The Kaharoa Kokako Track, also known as Kaharoa Track, Kokako Track, or Hollow Track, leads down from Kapukapu Road to the Onaia Stream. It is located about 30 km by road north of Rotorua, and 55 km south of Tauranga, off Tauranga Direct Road (SH36), via Kaharoa Road and Kapukapu Road. There is a parking area and information panels located by Kapukapu Road about 600 metres from the start of the track. At the track start there is only parking available for 2 or 3 vehicles.
The Kaharoa Kokako Trust was formed in 1997 as a charitable trust to ensure the long-term protection and survival of kokako at Kaharoa. Predator control is an ongoing task in helping to protect the habitat of the endangered kokako as well as other native birds such as kiwi in the Kaharoa Conservation Area.
The track starts about 8.5 km from the start of Kapukapu Road, a sealed no-exit road which ends a few hundred metres from the track start. There are no toilets or other facilities by the parking area or the track.
The best time of day to observe and hear the kokako is at dawn, but they can also be heard at other times of the day. Various other native birds such as tui, fantail, North Island robin, and kereru can also be seen and heard along the track.
The track is about 1.2 km long, and drops about 100 metres from the start to the end by Onaia Stream. The first part of the track is mostly a gentle contour down a ridgeline, with the last part of the track steeper but with steps at the steepest locations. Return is by the same track. The estimated time for the track itself, according to the DoC sign, is about 45 minutes in each direction. Information about the track can be found on the DoC web site.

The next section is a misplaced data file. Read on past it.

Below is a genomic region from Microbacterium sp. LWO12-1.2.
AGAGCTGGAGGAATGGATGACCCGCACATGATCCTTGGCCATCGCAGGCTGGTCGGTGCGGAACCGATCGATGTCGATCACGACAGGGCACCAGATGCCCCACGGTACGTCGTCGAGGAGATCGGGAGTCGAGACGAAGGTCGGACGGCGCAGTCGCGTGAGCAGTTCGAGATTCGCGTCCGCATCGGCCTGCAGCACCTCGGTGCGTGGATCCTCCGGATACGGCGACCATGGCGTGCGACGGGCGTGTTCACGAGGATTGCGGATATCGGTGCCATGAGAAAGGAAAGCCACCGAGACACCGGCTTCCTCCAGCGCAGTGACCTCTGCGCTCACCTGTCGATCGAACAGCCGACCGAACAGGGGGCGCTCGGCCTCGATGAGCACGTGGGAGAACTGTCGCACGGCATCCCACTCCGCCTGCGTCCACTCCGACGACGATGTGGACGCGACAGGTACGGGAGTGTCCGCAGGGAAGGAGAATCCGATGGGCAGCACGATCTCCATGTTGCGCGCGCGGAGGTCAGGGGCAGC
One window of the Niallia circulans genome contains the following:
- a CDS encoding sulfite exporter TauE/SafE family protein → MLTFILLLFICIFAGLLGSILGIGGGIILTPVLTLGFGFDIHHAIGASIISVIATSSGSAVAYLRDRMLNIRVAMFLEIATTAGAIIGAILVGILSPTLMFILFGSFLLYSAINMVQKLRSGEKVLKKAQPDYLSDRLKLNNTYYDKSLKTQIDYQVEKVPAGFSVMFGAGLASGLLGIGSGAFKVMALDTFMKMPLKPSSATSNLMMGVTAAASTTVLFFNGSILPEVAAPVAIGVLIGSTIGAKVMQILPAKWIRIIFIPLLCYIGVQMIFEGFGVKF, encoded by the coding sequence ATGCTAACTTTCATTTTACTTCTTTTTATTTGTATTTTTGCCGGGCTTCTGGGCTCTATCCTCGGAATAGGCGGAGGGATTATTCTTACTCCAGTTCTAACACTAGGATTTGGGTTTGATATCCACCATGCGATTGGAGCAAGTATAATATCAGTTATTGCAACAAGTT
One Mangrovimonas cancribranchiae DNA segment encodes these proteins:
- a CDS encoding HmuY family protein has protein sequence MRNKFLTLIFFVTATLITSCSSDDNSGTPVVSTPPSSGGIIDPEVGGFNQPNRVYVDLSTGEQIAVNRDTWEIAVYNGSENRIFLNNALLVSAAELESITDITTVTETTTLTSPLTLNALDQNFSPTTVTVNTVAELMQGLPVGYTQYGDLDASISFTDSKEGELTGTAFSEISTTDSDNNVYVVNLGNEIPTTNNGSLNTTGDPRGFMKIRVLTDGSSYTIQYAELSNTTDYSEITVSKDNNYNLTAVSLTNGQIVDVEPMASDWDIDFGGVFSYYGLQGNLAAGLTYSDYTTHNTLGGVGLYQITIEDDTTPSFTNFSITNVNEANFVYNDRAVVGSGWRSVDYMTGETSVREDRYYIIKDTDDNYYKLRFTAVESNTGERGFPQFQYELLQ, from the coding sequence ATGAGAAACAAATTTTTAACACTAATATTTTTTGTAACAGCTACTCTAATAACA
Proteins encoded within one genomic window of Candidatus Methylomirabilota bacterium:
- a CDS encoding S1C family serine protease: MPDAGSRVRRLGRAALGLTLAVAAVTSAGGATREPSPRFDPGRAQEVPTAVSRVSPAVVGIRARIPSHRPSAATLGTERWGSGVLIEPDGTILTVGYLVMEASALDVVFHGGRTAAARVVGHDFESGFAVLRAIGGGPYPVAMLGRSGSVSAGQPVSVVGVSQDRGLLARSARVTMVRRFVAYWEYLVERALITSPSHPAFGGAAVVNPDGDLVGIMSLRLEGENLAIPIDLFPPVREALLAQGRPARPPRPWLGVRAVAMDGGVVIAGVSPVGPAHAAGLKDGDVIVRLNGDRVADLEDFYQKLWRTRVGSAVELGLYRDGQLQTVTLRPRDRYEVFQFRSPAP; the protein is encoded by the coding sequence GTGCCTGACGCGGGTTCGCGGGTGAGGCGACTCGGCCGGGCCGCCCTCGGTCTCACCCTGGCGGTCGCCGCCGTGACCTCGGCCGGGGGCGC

The parking area alongside Kapukapu Road, with a shelter containing three information panels about the conservation area, the kokako, and the trust and pest control program. Looking back towards Kaharoa Road.
The start of the track is about a 600 metre or 10 minute walk along Kapukapu Road. Dogs are not permitted in the conservation area.
The small parking area at the start of the track. The track starts just left of picture centre.
The DoC sign by the small parking area at the start of the track. Here it is just designated as Kokako Track, with a time of 45 minutes and distance of 1.2 km each way.
The start of the track leading through blackberry to the area of native bush.
The bush is quite open near the start of the track, but becomes denser as the track descends towards the stream.
There are some very tall and straight rimu trees along the track. Here one of the largest with a companion tree almost merging with it.
The track descends more steeply on the approach to the stream.
More tall and straight, but somewhat smaller diameter rimu trees along the track.
The North Island robin does not show much fear of humans, approaching to within about a metre in it’s search for food in the leaf litter on the forest floor.
This kereru or native wood pigeon looks to be well fed on fruits of the forest.
The track (on the right) ends at the Onaia Stream, which has carved its way through the rock. There was evidence of recent flooding of the stream.
The rock floor is very slippery, with moss and moisture. The stream can easily be crossed at this point, and there is a flat area on the left which could be a suitable picnic spot.
The GPS tracklog shows the location of the track and the section of road between the carpark area and the start of the track.
The total time for the walk was about 1 hour 45 minutes, including ample time for photos and a lunch break by the stream, with a distance of 3.7 km. From the carpark to the track start is about 600 metres and took about 10 minutes. The track itself is 1.2 km long, and took 40 minutes for the walk down to the stream and 30 minutes for the return back to Kapukapu Road. Almost all the photos were taken on the downhill walk.
The altitude at the parking area is about 320 metres above sea level, at the track start about 310 metres, and at the stream about 200 metres.
The topographic map excerpt shows the topography of the area, with the track shown as Kaharoa Track.
The aerial image, from Google Maps, shows the dense forest canopy at the track and surrounding area, with farmland on the other side of Kapukapu Road.
The track was walked on April 23, 2017.